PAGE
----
A combination of synchrotron techniques at the UK’s Diamond Light Source is being used to research the effect of conservation choices on corrosion of iron cannonballs from the Tudor warship, Mary Rose.
AGLAÉ is the only particle accelerator in the world dedicated to studying heritage objects. Now improvements in automation and detector sensitivity have been introduced.
An international research team has shown, using XRF that the iron in Tutankhamun’s dagger blade is of meteoritic origin.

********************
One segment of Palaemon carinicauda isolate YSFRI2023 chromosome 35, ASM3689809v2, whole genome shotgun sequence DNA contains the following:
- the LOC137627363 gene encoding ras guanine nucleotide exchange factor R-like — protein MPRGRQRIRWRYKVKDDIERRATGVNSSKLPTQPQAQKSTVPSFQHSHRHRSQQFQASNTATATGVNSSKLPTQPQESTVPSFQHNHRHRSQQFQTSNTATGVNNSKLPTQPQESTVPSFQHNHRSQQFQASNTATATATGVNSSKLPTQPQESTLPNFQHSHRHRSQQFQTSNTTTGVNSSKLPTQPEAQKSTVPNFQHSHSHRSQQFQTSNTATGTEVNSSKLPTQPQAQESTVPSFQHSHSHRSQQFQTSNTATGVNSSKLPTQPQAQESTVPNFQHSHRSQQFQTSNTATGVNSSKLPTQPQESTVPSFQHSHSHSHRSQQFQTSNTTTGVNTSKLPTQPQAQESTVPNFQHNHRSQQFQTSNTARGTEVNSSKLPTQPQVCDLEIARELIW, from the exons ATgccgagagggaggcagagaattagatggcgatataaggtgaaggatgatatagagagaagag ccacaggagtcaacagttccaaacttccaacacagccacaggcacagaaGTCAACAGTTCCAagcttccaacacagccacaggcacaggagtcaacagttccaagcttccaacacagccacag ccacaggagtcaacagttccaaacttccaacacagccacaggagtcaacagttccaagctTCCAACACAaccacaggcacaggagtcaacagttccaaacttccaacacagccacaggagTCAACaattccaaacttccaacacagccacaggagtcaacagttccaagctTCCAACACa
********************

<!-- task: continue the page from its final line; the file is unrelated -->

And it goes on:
Researchers from Leiden and Delft are using Macro X-ray Fluorescence Spectrometry (MA-XRF) to read remains of medieval manuscripts hidden inside the bindings which had been “recycled” after the Middle Ages.
Scientists from the universities of Oxford and Manchester, UK, have used a mass spectrometry molecular fingerprinting technique to identify one Neanderthal bone from around 2000 tiny bone fragments.
Fluorescence spectroscopy has been used to study the ancient pigment, Egyptian blue.
Terahertz imaging technology has the potential to help conservationists and academics better understand the history behind cultural artefacts.